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Car smoking ban weighed

'Lighting up takes twice as long as answering cellphone'

27 November, 18:02
Car smoking ban weighed (ANSA) - Rome, November 27 - Italian citizen protection and driving groups on Friday welcomed a proposed ban on smoking at the wheel.

"Smoking while driving a vehicle increases the risks of accidents," said Carlo Rienzi, head of the citizens and consumer watchdog agency Codacons.

"It's been estimated that 15% of the accidents caused by drivers' taking their eyes off the wheel are because of them lighting up".

Rienzi said Codacons had been fighting for years for a ban on smoking while driving.

The road safety group BastUnAttimo (It Only Takes A Moment) was also pleased with the bill proposed by Northern League Senator Piergiorgio Stiffoni.

"Every day there are some 600 road accidents in Italy and 90% are caused by drivers' not paying proper attention. A large amount of those are because smokers stop to light up or stub out their cigarettes".

The president of the Italian Automobile Club, Enrico Gelpi, said "we're delighted that Italy is finally going to move into line with countries like the UK where smoking in cars is off-limits".

Stiffoni's bill is said to have broad bipartisan support and is expected to be passed from the Senate to the House before Christmas.

According to the new measure, drivers caught smoking would be fined 250 euros and have five points docked from their licenses.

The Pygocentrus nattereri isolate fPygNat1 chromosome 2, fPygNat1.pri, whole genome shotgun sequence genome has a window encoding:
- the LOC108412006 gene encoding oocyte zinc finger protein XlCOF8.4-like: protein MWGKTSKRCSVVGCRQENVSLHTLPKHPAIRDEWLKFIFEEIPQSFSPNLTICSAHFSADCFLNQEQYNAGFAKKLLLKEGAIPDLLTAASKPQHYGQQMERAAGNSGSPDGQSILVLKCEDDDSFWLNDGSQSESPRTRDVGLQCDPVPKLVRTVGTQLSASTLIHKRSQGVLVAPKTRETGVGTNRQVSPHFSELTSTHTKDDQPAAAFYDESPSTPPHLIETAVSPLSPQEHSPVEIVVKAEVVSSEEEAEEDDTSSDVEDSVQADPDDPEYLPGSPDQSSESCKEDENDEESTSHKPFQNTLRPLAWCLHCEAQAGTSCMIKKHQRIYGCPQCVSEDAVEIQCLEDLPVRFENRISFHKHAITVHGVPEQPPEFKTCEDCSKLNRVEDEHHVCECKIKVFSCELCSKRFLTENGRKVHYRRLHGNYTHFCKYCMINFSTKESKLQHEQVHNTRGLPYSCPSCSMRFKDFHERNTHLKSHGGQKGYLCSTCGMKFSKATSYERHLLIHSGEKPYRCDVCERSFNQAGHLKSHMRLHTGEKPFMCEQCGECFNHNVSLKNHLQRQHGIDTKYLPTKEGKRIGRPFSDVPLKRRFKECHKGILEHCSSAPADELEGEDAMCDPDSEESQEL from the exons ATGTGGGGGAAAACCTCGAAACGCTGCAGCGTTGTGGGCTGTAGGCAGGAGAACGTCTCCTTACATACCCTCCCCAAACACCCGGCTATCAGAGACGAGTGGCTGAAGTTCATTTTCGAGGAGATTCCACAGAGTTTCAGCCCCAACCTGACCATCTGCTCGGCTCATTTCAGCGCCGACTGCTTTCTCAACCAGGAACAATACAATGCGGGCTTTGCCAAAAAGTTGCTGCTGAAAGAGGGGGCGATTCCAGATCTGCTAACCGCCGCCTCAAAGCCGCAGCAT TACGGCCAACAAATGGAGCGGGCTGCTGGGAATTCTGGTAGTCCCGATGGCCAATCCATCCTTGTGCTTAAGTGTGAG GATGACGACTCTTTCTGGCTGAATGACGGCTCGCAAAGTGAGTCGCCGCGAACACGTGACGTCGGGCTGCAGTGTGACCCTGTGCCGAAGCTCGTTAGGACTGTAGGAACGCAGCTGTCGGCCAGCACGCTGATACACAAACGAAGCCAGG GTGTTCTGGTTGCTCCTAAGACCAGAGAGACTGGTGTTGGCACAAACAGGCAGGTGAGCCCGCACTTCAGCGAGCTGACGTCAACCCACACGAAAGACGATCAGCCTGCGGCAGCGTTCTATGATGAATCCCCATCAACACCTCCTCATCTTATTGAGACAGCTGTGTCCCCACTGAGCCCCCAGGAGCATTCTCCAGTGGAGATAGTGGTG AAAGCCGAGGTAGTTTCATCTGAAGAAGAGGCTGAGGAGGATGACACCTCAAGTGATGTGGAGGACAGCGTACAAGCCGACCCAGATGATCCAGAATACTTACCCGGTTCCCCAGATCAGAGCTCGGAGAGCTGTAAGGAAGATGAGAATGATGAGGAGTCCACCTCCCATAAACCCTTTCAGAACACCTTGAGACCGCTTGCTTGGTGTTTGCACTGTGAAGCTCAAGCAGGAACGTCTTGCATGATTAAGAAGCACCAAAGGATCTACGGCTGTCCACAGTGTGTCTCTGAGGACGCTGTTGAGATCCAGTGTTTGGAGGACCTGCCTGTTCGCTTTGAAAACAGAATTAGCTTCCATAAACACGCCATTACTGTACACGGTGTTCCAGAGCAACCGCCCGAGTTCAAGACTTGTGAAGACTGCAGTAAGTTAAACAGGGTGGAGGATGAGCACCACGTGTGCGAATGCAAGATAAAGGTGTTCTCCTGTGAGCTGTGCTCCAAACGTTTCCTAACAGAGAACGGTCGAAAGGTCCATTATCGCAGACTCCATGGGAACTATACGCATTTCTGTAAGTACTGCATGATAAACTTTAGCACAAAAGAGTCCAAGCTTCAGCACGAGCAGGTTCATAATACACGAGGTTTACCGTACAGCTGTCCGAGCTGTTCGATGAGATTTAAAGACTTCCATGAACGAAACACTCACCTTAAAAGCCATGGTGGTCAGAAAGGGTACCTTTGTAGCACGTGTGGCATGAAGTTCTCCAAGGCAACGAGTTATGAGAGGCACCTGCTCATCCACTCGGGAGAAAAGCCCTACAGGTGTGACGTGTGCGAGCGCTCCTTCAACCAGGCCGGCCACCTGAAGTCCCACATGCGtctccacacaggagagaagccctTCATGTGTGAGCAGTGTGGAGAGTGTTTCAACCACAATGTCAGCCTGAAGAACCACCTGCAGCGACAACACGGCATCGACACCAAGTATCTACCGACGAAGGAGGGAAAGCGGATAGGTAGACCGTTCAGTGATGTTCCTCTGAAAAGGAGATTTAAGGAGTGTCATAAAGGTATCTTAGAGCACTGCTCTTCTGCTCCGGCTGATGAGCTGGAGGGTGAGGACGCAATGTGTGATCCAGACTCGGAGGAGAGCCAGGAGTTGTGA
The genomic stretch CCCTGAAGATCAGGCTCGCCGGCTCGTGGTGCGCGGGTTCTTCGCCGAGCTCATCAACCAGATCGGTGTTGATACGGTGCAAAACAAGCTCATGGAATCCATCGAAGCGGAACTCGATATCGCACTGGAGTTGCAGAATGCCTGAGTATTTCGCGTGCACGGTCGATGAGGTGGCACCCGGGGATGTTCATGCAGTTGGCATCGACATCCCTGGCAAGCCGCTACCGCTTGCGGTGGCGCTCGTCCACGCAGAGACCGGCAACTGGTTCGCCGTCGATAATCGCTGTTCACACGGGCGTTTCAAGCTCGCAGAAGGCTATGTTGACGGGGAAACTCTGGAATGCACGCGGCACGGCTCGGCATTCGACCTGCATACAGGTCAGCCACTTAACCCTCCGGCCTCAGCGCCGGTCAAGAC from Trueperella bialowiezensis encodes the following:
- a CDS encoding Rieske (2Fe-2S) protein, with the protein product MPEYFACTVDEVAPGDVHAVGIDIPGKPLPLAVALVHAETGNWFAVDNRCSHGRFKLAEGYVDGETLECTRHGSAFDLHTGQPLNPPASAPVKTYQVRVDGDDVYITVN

News of the bill made the front page of Italy's biggest daily Corriere della Sera Friday, which cited studies showing that it takes two seconds to answer a cellphone, whose use is already banned, while drivers require five seconds to light up.

Corriere quoted Stiffoni as saying: "Cigarettes are a menace in the car. Just think of the time smokers take to get their cigarettes out and light up, not to mention the smoke getting in their eyes. Then there's the problem of scrabbling around for the ashtray or winding down the window to throw out the butts".

"Cigarettes reduce attention levels, and that kills," Stiffoni said.

But not everyone welcomed the move Friday.

Singer-songwriter Gino Paolo, whose many album covers show him in moody cigarette-holding poses, said: "People have a right to smoke in the car".

"I'm much more careful, aware and awake when I smoke at the wheel".

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